Here’s some of the work from their first week, which focused on avoiding cliches and overly used words and instead using metaphors. All of this work is unrevised or edited, as we plan to go back in later weeks and take a second look.
Assignment: Read the poem “A Loaf of Poetry” and write your own recipe for something. You can write it as a poem or paragraph.
(Full Discloslure: The girls hemmed and hawed about this assignment, so we made up some examples together before they tried it on their own.)
(The 9 year old)
Recipe for a Book Birthday Cake
1/2 cup sillyness
2 overflowing cups climax
4 tsp sadness
3 tsp violence
1/4 cup creepiness
2/4 cup weirdness
1 1/2 overflowing cups happiness
1/2 cup adventure
Preheat 325 F. Lightly grease cake pan. Mix creepiness, weirdness, sadness, and violence in bowl. Mix climax, sillyness, adventure, and happiness in separate bowl. Mix both bowls together. Pour into pan and bake for 15 to 30 minutes. Cool for 10 minutes. Serve, in a soft, cozy bed, relax, and read.
(note: her reference for adventure and violence come from books like the Narnia series!)
(The 11 year old)
Recipe for a Summer Day
10 cups of sunshine (the brightest you can find)
15 cups blue sky
1/4 cups of bees and wasps
2 cups birds
1 cup of green grass
1/2 cup flowers
Mix the sunshine and the blue sky together in an extra large mixing bowl. In a smaller bowl mix the wasps and bees and birds. Mix grass and flowers in another small mixing bowl, stir only until combined. Let all ingredients sit for one hour. Next get out a large pan, pour flowers and grass on the bottom, layer on bees, wasps, and birds and lastly the sun and sky. Bake for five minutes. After baking is done sprinkle on the breeze and enjoy.
Next Assignment: Read the Metaphor Poems. Go outside and find an object you want to write about, comparing it to something else, like the examples from the poems page. The object you describe is also the title of your poem.
(Full disclosure: they also hemmed about this assignment as well, often it’s just, “go do it!)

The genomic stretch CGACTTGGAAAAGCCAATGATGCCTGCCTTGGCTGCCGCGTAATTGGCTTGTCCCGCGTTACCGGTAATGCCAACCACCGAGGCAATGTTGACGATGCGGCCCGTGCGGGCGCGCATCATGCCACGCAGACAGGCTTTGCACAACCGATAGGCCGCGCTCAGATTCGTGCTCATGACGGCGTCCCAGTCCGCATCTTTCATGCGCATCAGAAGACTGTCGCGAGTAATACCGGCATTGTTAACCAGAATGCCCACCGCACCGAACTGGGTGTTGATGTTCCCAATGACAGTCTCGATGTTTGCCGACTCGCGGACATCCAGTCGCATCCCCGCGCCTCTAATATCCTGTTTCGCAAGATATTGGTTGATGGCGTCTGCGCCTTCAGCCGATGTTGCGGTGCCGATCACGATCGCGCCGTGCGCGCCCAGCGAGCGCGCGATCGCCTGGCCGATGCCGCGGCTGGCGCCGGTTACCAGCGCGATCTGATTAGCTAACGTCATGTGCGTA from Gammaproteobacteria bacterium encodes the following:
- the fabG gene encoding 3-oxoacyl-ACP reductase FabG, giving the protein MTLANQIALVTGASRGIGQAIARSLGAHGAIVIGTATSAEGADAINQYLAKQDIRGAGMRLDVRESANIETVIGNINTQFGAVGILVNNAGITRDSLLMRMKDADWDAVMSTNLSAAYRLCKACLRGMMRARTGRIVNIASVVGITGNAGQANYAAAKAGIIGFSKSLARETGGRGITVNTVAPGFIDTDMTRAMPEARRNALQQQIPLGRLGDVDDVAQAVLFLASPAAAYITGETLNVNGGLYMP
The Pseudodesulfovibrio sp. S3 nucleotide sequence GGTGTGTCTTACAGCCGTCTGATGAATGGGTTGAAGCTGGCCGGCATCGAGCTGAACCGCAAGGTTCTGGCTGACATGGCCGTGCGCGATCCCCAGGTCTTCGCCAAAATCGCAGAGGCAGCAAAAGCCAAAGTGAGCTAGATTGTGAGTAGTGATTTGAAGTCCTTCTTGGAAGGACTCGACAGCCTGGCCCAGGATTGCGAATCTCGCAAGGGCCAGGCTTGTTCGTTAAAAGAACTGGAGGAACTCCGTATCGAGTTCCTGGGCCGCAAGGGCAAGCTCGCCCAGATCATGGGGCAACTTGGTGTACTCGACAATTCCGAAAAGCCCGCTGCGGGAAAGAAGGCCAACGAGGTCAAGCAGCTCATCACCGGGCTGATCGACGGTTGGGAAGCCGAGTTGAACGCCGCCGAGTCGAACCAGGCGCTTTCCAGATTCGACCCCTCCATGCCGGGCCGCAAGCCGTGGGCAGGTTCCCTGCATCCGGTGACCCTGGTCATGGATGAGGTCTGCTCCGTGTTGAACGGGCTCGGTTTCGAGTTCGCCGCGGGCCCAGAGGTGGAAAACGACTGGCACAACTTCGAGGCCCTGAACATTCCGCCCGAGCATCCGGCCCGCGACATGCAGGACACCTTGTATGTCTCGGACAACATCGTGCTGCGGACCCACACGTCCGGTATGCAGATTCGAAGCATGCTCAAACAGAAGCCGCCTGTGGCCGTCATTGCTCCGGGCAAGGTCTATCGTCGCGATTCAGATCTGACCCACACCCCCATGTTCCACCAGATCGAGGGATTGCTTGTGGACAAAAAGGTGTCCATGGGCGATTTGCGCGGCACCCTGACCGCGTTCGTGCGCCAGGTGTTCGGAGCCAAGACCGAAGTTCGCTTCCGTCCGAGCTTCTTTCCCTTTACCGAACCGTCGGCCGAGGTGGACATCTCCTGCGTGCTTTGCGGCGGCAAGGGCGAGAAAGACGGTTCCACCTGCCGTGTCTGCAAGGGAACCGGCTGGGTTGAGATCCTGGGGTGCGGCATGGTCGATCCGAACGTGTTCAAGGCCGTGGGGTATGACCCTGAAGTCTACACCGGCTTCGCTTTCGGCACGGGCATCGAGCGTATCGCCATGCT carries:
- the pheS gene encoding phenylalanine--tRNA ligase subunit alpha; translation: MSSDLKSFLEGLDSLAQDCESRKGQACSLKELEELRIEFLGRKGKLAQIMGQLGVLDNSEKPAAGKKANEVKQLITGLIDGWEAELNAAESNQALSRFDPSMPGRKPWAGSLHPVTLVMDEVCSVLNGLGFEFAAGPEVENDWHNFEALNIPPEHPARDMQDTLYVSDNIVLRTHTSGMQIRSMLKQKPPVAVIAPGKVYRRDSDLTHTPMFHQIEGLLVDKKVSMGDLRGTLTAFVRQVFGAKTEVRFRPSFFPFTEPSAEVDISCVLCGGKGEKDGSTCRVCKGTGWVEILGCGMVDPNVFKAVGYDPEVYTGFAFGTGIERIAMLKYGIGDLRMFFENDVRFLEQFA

(The 9 year old)
Mountain of rocks
path of steel
on the top
for the train,
to come over
(The 11 year old)
A natural tea pot sitting on your porch.
Your tea is not made with herbs
but with the soil of the ground.
When water is added the special seasoning spreads
and gives the tea flavor.
This week we start Week 2 and I’ll be sharing some examples soon.
Georgia Heard has two books that have helpful, explorative, writing exercises. Check out all of her books, but particularly Awakening the Heart and The Revision Toolbox. Also, check out this book for combining nature and poetry, A Crow Doesn’t Need a Shadow.
Does the subject of writing scare you? Have you found a program that you’re satisfied with, or is there another subject that you find yourself sweeping away the doubts and heading down your own path?
(Thanks, Ami, for this inspired resource!)
I had a nice draft going on how we journey through homeschool with a toddler in the house.
For the past few weeks the girls have been keeping a dialogue journal, a little pocket notebook to record the spoken words of the siblings, friends, and strangers. We’ve called it “Dialogue Detectives” (an idea from Julie Bogart, see note at the end of the post). The purpose of the assignment is to recognize patterns, word choices, and inflections that make a two year old sound like a real two year old and a grandmother sound like a grandmother. We’ve talked about writing dialogue in stories that really sounds true to the age and background of the characters they create. We’ve looked at examples in the books we’re reading as family.
On friday we combined the Story Squares and the research they’ve done on dialogue and asked them to freewrite for fifteen minutes, telling most of their story through dialogue. We decided they should stick with a two year old as the main character in their dialogue since their best research has been with their own sister.
Mookie, the 11 year old, wrote a story about a princess and a castle (she didn’t actually draw the squares because as we were getting them out she said, “Oh, I have an idea” and I let her go with her inspiration instead of forcing the squares since they were only there for inspiration. Though her story ended up using several of the squares since she already had them in her head.)
Here’s an excerpt from her writing:
Sophie the maid was always up and about first in the castle each peaceful morning. These days they weren’t too peaceful.